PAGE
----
Moot court, a simulation of supreme court proceedings, involves teams of student-contestants, clients burdened by a legal problem, briefs, and oratories detailing the dimensions of the legal problem before a court. Students work hard all semester, during weekends and evenings, preparing to compete against ivy league and nationally recognized universities during tournaments. Moot court judges ask students questions and grade them based on their knowledge of the case, response to questioning, forensic skills, and demeanor. Judges consist of attorneys, law faculty, or, on occasion, members of the judicial branch of government. Recently the team has competed in four different tournaments to qualify for the American Moot Court Association National Tournament at Louisiana State University School of Law on Jan. 14-15.
During the tournament at Fresno State on Nov. 4-5, 2022, senior Isaiah Piche (sociology) placed 12th in the speaker award, and junior Lili Anderson (philosophy) placed 8th in the speaker award among 72 speakers. They advanced to the elimination rounds. On Nov. 11-12 at Yale University in New Haven, CT, moot court co-captain and senior Sebastian Ruiz (political science) and Lauren Zarate (political science) advanced to elimination rounds, as did senior Bryanna Serna (criminal justice) and Walt Wheeler (political science/history). Wheeler also earned 10th place speaker at the tournament.
All four teams advanced to elimination rounds at the Eastern Regional tournament at Fitchburg State University in Massachusetts on Nov. 18-19. Sophomore Brandon Gutierrez (criminal justice) and senior Khira Mistry (political science/history), and moot court co-captain; senior Jose Gonzales (political science) and senior Neha Upadhyaya (political science), who earned 4th and 1st place speakers at the tournament of 100 competitors. Gonzales and Upadhyaya faced fellow CSUF team in the elimination rounds, senior Zach Zirzow (philosophy) and senior Liane Brown (sociology), who advanced from that round to the quarterfinals. Finally, junior Aaliyah Porter (psychology) and senior Kayhan Bakian (computer science and accounting) reached the semi-finals. Bakian earned 3rd place speaker at the tournament.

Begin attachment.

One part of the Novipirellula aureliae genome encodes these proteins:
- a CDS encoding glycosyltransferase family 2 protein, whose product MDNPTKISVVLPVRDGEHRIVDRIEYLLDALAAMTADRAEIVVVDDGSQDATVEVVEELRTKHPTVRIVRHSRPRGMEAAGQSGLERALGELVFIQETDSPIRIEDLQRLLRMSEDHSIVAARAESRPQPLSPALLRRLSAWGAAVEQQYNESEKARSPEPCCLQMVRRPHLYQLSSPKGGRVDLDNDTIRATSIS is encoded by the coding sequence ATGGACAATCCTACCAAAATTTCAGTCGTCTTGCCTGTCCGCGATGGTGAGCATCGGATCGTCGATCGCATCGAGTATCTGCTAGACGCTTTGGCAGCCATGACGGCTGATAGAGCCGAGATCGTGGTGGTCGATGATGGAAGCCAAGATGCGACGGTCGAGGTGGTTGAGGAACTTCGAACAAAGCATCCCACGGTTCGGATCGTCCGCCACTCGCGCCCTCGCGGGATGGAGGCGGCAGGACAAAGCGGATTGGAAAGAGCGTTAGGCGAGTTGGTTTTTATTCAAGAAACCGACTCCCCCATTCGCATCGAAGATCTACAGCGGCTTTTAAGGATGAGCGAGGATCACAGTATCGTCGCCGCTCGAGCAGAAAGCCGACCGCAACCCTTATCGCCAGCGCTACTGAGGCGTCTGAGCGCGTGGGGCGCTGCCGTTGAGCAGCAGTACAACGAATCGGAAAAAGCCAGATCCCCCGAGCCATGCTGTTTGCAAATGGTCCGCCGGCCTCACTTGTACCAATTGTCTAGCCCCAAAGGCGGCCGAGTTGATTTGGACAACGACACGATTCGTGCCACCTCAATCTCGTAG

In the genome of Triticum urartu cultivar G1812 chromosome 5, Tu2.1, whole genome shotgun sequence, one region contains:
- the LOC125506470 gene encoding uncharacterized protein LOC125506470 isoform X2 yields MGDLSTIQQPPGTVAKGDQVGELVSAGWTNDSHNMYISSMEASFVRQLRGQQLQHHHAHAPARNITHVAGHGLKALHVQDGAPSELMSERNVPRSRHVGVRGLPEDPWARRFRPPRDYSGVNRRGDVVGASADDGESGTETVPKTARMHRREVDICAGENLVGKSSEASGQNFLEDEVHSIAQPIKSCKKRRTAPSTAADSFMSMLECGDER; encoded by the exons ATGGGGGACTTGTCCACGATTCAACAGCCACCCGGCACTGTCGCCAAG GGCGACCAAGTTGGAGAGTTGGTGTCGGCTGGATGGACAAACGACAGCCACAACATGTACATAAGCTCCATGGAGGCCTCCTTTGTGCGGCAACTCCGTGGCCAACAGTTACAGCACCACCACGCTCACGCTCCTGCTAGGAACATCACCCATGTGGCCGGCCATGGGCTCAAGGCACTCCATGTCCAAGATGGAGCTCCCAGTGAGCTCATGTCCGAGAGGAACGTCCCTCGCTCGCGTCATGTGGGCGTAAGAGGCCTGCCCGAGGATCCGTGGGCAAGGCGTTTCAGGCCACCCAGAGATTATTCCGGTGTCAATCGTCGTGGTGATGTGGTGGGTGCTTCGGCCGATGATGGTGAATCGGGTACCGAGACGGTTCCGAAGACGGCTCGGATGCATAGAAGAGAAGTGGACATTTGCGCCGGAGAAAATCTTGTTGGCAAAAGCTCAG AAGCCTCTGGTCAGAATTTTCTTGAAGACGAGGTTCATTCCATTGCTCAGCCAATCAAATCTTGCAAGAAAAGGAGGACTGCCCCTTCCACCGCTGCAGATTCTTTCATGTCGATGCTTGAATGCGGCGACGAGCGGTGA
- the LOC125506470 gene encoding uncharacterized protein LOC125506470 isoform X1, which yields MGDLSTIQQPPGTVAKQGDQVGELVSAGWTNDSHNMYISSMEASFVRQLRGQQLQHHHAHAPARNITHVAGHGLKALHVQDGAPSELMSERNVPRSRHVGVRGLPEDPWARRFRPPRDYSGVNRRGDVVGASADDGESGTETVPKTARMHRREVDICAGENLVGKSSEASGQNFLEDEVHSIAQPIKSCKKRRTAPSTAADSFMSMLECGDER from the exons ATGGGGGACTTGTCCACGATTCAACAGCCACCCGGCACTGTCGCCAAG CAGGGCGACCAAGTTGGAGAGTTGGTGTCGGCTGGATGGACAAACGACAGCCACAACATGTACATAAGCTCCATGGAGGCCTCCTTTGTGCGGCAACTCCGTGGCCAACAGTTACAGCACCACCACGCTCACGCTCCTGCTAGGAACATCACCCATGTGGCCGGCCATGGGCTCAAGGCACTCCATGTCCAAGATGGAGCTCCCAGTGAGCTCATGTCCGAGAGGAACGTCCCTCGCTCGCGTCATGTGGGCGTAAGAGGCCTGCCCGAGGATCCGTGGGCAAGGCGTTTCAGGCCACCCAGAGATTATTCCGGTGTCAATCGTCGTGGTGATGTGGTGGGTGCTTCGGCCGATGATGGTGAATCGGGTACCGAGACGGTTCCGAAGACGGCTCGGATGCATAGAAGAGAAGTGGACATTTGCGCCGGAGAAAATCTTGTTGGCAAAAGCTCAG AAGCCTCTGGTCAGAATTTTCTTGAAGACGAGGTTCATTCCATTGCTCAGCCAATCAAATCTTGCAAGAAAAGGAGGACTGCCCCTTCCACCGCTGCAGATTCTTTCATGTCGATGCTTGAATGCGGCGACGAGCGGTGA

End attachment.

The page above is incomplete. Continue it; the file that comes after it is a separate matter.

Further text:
The team traveled to Saginaw Valley State University in Saginaw, Michigan, Dec. 2-3. Junior Samir Yousef (political science) and senior Fridah Sanchez (political science) made it to the elimination rounds and faced fellow teammates from CSUF in the sweet 16 round. Senior Melody Mergavemeddin (political science) placed 14th speaker, and her partner Grace Norcross ranked 15. They made it to the quarterfinals. Jessica Stern, associate dean for student relations in the College of Humanities and Social Sciences, enjoyed traveling to the Great Lake Regional Tournament in Saginaw, Michigan, with the team. “It was the highlight of my fall semester. The students have spent months immersing themselves in the legal arguments surrounding a hypothetical case before the Supreme Court that probes arguments about the Fourth and Eighth Amendments,” Stern explained.
“From the first moments I spent with them in the airport, I saw them supporting and encouraging each other as they practiced their oral arguments. What a beautiful community they have created,” Stern reflected.
Three teams from the CSUF Moot Court team qualified for the American Moot Court Association National Tournament at Louisiana State University School of Law. The American Moot Court Association is the largest intercollegiate moot court organization in the U.S. The AMCA establishes the competition rules and supervises regional and national tournaments open to all college and university students. During the contest on Jan. 14-15, 2023, College of Humanities and Social Science students placed in the top 80 teams from over 500 that competed from over 150 universities. All three teams advanced to elimination rounds, including Aaliyah Porter and Kayhan Bakian, Melody Mergavemeddin and Grace Norcross, Zachary Zirzow, and Liane Brown. Zirzow and Brown tied for 10th place as best speakers and seeded 9th going into elimination rounds.
Stern said moot court is a high-impact practice second to none, “one that invites students to dive deep into thorny legal questions, devote themselves to a long-term goal, build an intellectual community and be their best selves.” The College of Humanities and Social Sciences is lucky to have Pam Fiber-Ostrow, whose dedication to this program and the mentorship of the students is astounding. “She has the legal know-how to help them perfect their arguments, and, perhaps most importantly, the sound voice to keep the students focused on what’s important and aware of how truly impressive they are,” Stern added. To learn more about supporting moot court, please visit their website at: mootcourt.fullerton.edu.